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Full text of "The History Of Western Education"

6           HISTORY OF WESTERN EDUCATION

maritime cities, and above all of Athens of which we think.
For in them the genius of the Greek people came to its fullest
perfection.

3. EARLY EDUCATION

Concerning education among the peoples with whom the
Greeks were connected by physical and spiritual descent we
know very little. It is possible that when we find out more
about the wonderful civilization of Crete which has been revealed
by excavation we may learn something about the educational
institutions of the Minoan age. Meantime our only direct
sources of information are the two Homeric epics, and these
have to be used with great caution because of our uncertainty as
to their origin and history. If the view that they represent one
of the latest phases of the Minoan civilization transplanted to
the mainland of Greece and modified in the process bo accepted,
and due allowance made for the possibility of changes and ad-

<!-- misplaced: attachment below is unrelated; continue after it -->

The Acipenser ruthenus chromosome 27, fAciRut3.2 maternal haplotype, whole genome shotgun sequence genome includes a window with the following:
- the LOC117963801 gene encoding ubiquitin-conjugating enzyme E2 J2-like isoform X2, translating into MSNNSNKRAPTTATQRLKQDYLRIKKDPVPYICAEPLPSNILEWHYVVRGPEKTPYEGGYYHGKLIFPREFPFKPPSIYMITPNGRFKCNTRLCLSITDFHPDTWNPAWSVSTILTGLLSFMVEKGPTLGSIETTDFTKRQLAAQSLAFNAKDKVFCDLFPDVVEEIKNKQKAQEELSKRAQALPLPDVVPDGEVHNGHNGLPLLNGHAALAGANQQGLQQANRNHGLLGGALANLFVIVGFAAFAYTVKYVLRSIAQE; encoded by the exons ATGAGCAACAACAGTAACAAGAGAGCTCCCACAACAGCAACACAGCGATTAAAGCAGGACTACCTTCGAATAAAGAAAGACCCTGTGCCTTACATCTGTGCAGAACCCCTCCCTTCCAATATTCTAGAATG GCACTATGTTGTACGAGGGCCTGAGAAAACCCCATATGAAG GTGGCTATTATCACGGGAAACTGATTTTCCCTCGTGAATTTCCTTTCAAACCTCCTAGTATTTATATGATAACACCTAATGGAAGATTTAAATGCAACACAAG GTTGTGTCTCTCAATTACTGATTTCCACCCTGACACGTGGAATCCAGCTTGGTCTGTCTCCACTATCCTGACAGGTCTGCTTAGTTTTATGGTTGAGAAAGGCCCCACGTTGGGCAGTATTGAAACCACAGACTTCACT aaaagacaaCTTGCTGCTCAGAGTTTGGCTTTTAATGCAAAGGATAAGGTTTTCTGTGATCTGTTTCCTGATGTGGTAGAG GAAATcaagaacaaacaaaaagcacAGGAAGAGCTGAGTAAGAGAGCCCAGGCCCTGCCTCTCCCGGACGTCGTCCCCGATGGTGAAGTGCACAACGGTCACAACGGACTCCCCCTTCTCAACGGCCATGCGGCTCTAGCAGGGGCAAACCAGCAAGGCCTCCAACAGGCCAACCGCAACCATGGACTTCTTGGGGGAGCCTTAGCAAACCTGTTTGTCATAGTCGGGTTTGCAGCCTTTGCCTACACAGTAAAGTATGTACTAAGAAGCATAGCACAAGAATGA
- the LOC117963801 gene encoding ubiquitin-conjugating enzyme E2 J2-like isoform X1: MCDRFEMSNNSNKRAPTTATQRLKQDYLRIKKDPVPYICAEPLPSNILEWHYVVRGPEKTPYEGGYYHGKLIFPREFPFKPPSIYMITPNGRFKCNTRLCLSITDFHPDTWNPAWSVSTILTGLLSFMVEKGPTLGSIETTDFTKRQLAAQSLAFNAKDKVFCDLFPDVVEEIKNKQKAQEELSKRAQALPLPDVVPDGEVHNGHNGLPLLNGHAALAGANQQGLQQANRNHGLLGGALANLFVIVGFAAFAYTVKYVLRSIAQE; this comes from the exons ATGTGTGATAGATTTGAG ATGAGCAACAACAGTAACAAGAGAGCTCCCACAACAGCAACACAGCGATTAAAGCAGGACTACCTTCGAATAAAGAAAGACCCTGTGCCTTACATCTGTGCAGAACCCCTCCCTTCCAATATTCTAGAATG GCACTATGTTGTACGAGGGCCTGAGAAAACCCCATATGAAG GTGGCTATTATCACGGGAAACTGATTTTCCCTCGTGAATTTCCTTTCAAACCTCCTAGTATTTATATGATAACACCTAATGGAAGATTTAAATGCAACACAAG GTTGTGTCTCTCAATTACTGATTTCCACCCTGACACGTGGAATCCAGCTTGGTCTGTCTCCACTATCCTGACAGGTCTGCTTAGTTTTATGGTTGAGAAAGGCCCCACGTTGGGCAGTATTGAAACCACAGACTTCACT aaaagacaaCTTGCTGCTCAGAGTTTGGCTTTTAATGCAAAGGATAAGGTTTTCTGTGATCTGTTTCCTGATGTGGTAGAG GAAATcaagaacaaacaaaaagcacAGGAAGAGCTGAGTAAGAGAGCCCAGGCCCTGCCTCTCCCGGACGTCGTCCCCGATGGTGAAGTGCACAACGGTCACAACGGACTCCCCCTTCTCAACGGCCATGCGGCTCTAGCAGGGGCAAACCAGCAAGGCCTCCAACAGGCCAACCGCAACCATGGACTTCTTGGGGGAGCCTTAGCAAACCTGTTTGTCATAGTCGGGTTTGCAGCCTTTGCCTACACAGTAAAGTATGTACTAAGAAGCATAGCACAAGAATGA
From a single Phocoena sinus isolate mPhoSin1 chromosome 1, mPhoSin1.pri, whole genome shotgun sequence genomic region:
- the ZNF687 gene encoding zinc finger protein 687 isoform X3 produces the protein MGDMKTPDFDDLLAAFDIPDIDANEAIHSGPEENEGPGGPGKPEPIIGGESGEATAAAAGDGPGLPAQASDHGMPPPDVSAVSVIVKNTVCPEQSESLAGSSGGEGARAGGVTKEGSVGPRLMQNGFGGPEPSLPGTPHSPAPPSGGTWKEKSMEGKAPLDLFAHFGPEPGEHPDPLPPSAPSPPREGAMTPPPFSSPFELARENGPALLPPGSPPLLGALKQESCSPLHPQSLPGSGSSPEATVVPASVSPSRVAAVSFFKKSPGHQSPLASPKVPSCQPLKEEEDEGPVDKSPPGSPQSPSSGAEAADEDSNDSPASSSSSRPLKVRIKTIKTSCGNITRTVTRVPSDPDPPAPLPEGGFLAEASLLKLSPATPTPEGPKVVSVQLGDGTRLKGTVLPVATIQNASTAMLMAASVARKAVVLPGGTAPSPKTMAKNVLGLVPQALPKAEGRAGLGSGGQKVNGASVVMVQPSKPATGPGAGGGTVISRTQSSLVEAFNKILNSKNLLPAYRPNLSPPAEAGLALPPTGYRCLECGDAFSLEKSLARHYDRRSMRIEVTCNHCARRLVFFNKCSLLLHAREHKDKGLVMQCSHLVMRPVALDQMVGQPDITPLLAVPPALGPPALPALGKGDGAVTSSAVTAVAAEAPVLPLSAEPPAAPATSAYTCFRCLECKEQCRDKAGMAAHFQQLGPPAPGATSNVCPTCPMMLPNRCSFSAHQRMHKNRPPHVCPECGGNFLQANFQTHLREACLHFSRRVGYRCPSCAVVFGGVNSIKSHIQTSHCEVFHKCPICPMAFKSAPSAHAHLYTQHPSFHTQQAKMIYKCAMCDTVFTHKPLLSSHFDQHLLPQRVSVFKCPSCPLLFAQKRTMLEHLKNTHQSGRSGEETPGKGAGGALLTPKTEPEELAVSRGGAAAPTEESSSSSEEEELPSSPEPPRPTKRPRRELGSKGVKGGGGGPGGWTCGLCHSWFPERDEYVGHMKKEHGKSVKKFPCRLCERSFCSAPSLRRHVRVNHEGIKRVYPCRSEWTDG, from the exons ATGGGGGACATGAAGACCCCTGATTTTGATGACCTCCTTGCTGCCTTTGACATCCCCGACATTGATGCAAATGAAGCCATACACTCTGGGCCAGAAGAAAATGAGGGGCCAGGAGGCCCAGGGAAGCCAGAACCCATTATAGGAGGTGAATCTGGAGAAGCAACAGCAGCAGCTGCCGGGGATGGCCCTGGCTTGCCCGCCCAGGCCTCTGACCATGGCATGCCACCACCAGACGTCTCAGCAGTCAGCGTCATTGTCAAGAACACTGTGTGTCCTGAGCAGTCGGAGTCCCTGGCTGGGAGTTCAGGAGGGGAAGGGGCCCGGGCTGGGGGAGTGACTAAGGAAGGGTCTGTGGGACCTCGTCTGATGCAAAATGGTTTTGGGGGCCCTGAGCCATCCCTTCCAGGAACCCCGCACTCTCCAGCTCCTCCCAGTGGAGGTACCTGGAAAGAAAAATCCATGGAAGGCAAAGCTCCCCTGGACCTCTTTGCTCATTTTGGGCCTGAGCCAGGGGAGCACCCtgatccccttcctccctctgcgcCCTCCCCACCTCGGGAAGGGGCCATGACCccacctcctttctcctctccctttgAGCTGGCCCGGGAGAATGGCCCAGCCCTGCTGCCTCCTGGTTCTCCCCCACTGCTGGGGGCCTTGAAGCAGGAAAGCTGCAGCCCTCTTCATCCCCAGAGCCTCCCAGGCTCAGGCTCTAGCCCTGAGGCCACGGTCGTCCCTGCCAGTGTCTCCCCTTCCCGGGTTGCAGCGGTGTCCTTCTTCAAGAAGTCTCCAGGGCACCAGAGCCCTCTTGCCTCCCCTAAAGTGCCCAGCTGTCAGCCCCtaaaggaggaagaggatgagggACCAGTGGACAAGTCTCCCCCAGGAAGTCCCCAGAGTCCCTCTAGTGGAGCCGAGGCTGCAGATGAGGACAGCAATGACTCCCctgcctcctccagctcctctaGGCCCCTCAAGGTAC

ditions when they were being adapted for public recitation at
the pan-Hellenic gatherings, we may look to them for some light
on the state of education among the most cultured section of the
Greek ancestry.

What strikes one most in perusing the Iliad and the Qdymy
with this object is the scantiness of the references to education
or to educational accomplishments like writing, a fact which
suggests the absence of any system of formal education either
in home or school The only two specific references, as it
happens, are to the training of Achilles, The first of these
occurs in the Ninth Book of the Itiad, where Phoenix in address-
ing Achilles reminds him that he had been his tutor when he
was sent away from home in his boyhood, " unskilled as yet in
remorseless war or in the councils where also men gain renown.91
" On this account/1 he says, " your father sent me with you to
teach you to be both a speaker of words and a doer of deeds,1"
The passage implies the conjunction of a rhetorical and a military
training in the education of the young mea of the ruling classes,
which is an interesting anticipation of an important phase of
Athenian education some centuries later* Perhaps for this
reason doubt has been cast on the idea that rhetoric played any
'part b t&e training df youths in the Homeric age on the mistaken